Do I need a psychotherapist for midlife crisis? Empty nest? Historically, the perception was that development seemed to stop around the time that people reach their adult years. However, as people are living longer than ever before and as research has gotten a better grasp on development, the field of psychology now knows that people are truly developing throughout their lives. This includes the period commonly called midlife and even beyond that. These years can be so full of activity and changes that many people seek out therapy. Learn more about why:
Facing an Empty Nest
One big change that many people experience during their midlife years is the prospect of an empty nest. After years of raising children, and dealing with all the many details that entails, an empty nest might seem like something to look forward to. However, once children start leaving the home for college and work, many parents find themselves feeling emotions they did not anticipate. It can be sad to say goodbye and a wake-up call that along with their children, they are themselves facing a big life change.
Facing Role and Relationship Changes
Midlife also brings with it some major role changes. If you have been a parent, you certainly do not lose that status. However, being a parent to college-aged or adult children may appear differently than it did previously. Further, your children might start having children of their own, which could shift your role from parent to grandparent. While your role changes within the family unit, you may also notice changes in your relationship with your spouse. For years, you may have been busy co-parenting together and now you may need to rediscover each other and rebuild your relationship as a couple.
Changes at home may be met with many changes at work as well. You may be more advanced in your workplace, which could allow for promotions and new opportunities. You might be taking on leadership roles that offer more responsibility. Alternatively, you may decide you have grown tired of your career or workplace and look towards making a change. At some point, you will likely decide to retire from work, which may allow more time to rediscover or find new hobbies. If your financial status is strong you may be able to spend time volunteering or engaged in charity work. If it is not, you may face stress.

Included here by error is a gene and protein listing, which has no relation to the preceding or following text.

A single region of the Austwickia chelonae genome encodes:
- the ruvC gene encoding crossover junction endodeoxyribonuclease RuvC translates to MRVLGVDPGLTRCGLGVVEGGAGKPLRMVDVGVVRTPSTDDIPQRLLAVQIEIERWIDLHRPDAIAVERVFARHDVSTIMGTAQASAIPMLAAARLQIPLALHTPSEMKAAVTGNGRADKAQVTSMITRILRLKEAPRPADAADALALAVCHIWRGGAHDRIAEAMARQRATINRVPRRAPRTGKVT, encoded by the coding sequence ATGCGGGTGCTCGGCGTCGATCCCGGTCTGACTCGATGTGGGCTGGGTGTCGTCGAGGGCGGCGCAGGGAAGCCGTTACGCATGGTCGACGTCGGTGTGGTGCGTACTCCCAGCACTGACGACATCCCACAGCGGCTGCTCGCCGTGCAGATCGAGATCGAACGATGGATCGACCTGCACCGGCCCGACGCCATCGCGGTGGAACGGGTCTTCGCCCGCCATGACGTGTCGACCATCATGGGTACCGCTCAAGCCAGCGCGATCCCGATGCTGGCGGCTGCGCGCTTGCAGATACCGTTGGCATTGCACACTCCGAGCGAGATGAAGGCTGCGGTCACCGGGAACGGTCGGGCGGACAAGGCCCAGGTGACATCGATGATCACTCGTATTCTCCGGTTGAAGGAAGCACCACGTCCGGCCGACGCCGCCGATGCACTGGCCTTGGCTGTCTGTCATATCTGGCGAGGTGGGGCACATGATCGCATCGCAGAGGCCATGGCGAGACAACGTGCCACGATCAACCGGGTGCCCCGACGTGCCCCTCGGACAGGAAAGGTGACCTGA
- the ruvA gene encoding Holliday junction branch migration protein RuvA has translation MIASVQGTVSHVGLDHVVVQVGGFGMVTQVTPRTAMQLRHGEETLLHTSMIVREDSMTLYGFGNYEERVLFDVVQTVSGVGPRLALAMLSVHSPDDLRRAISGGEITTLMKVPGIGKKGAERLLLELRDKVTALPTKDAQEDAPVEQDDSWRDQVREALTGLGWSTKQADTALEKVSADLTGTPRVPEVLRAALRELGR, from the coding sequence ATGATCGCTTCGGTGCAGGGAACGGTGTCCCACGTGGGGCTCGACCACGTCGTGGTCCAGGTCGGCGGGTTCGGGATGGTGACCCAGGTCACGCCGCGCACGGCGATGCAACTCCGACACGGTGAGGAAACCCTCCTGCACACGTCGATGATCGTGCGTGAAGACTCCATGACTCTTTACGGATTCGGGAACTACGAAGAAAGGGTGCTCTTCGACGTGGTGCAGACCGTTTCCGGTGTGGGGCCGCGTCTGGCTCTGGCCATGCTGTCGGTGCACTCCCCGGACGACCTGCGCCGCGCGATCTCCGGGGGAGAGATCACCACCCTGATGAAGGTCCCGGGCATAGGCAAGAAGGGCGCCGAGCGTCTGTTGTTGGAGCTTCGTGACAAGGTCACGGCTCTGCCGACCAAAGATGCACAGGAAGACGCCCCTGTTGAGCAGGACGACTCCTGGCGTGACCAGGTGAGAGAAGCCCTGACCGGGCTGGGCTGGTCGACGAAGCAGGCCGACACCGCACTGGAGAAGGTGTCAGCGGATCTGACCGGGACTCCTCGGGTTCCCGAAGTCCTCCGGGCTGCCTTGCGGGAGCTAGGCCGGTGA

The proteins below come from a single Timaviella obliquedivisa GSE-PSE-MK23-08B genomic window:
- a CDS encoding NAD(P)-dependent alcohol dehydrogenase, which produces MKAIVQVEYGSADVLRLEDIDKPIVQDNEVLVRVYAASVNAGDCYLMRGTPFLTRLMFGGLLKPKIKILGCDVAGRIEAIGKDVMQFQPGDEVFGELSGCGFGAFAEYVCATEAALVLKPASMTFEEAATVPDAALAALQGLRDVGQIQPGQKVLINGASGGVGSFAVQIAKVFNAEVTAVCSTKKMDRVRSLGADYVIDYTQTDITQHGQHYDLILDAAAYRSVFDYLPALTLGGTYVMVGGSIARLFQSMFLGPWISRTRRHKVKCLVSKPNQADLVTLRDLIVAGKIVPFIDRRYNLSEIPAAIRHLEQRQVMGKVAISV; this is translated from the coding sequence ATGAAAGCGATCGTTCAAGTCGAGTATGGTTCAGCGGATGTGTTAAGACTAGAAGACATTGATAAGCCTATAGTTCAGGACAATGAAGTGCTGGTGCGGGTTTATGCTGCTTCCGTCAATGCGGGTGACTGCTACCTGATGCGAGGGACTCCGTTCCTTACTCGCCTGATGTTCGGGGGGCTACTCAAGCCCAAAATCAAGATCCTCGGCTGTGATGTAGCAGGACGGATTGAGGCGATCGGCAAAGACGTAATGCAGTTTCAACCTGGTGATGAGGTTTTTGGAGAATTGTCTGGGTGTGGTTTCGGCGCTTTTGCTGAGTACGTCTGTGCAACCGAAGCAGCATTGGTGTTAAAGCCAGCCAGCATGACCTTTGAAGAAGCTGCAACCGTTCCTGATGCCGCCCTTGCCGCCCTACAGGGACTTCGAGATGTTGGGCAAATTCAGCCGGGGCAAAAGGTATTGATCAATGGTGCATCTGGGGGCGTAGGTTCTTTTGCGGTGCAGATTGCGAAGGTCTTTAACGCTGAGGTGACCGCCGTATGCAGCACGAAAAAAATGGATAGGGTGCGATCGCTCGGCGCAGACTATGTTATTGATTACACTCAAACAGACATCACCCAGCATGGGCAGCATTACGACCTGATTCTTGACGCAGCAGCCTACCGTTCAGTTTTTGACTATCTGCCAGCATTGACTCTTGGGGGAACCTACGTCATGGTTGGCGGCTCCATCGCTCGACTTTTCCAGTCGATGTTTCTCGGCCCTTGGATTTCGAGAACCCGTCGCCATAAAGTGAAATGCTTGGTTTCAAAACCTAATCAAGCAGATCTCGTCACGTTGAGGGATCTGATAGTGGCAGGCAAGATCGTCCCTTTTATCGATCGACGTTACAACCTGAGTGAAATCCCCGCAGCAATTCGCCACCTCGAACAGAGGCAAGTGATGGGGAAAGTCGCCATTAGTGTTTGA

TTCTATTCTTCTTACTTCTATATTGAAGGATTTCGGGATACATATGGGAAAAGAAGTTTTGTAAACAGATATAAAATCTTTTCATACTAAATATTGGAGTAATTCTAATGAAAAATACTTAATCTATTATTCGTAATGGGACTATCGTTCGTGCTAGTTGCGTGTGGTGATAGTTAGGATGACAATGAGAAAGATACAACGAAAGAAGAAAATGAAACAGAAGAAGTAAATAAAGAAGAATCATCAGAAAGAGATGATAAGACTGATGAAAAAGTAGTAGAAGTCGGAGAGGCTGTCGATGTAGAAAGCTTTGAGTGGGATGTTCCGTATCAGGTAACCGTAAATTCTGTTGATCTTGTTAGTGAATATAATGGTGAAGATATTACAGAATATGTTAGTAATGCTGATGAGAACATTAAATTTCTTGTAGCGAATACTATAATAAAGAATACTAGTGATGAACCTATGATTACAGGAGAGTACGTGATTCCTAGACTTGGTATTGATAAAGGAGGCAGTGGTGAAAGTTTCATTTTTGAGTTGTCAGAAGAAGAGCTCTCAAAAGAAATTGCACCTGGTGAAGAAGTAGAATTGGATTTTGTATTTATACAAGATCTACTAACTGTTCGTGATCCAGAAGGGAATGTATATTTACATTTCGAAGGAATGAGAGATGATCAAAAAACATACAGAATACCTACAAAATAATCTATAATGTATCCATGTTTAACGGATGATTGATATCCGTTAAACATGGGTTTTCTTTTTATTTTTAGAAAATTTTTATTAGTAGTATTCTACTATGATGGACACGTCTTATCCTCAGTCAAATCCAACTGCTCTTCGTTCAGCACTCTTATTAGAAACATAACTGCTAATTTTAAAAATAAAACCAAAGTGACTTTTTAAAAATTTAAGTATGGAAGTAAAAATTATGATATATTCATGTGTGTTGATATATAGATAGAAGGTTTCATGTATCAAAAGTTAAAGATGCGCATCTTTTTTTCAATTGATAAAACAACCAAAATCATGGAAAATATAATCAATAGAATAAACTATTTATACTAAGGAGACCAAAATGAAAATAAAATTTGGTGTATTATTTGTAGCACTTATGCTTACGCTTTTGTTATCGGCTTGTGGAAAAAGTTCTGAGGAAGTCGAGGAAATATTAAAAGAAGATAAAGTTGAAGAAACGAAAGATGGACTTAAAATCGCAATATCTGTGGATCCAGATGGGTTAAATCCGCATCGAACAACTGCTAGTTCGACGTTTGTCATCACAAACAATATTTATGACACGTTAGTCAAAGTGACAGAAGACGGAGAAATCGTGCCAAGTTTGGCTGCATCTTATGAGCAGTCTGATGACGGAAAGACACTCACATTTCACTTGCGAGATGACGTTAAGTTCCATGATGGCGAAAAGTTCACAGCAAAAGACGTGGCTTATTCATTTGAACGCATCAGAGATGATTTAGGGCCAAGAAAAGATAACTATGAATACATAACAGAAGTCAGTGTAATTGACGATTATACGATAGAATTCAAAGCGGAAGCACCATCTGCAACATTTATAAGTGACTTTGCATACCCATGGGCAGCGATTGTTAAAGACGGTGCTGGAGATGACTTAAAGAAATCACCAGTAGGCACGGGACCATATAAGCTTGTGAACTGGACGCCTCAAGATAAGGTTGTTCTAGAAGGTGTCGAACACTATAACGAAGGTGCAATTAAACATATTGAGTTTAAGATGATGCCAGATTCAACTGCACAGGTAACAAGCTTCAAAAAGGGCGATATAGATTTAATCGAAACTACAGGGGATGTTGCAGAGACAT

Facing the Golden Years
Going into what many call the golden years may be both an exciting and daunting prospect. You may be feeling good about all you have accomplished at work, at home, and in your relationships. If so, you may be excited to spend some quality years in retirement. If you look back on your life and find yourself wishing you could have done more, then the golden years may not seem so golden. Many people find themselves wanting to talk to a counselor for support as they reach the end of their lives.
The years of midlife and beyond can be surprisingly difficult. Most people experience many changes in their personal and work life. It can be helpful to attend therapy to process through all these changes so that those golden years can be a little more golden.
If you are considering seeking help from a psychotherapist for issues related to aging, contact Licensed Clinical Social Worker Laurie Sloan at 212-413-7088 to schedule an appointment. With over 30 years of experience in the field, Laurie can help.
Visit our main website: www.LaurieSloane.com